Of course what was missing from the Protestant versions of purgatory, and their secularised counterparts, was the sense of mutual responsibility between the living and dead. The soul on endless trial became increasingly isolated as it was freed from the external spiritual distractions, which, in Locke's view, might impede the exercise of pure reason. But the more the process became secularised, the more the individual soul became burdened by "a chronic low-grade consciousness of sin" which knew neither its name nor its remedy. Time became a prison. Only the powerful and prosperous could have time of their own.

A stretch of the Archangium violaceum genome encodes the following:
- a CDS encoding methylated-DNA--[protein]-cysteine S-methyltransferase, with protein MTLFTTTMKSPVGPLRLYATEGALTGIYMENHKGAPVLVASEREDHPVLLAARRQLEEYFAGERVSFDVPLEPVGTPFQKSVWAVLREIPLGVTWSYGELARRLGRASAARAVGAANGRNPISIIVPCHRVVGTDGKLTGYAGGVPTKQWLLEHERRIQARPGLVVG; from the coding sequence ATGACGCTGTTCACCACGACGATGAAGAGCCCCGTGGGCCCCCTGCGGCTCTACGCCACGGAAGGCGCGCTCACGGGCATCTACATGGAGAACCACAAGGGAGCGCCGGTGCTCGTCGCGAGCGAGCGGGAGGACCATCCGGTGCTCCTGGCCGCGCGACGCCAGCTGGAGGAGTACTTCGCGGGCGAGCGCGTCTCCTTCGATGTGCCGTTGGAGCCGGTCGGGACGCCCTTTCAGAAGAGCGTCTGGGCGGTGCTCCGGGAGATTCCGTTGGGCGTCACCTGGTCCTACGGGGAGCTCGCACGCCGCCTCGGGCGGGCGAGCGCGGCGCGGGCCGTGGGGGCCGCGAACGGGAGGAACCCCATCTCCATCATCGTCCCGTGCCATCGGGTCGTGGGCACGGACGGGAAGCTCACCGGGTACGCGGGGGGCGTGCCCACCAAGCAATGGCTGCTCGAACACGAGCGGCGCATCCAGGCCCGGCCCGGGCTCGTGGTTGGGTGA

Fenn is particularly interesting on the way this secularised image of purgatory has shaped American character. Locke is a direct influence in that his theme of constant self-mastery and improvement fitted precisely the needs of a free, idealistic and developing society. American Catholicism was at first suspect because, by holding to an other-worldly doctrine of purgatory, overburdened with obligations to the past and hierarchically administered, it seemed to threaten the independence of moral judgement and openness to the future which true democracy required. But both Catholics and Protestants were, in their different ways, conscious of serious work to be done, in which no time should be wasted. Nor was this attitude by any means exclusively American. Readers of Gladstone will recall the description of his diary as "an account book with God of the most precious gift of time".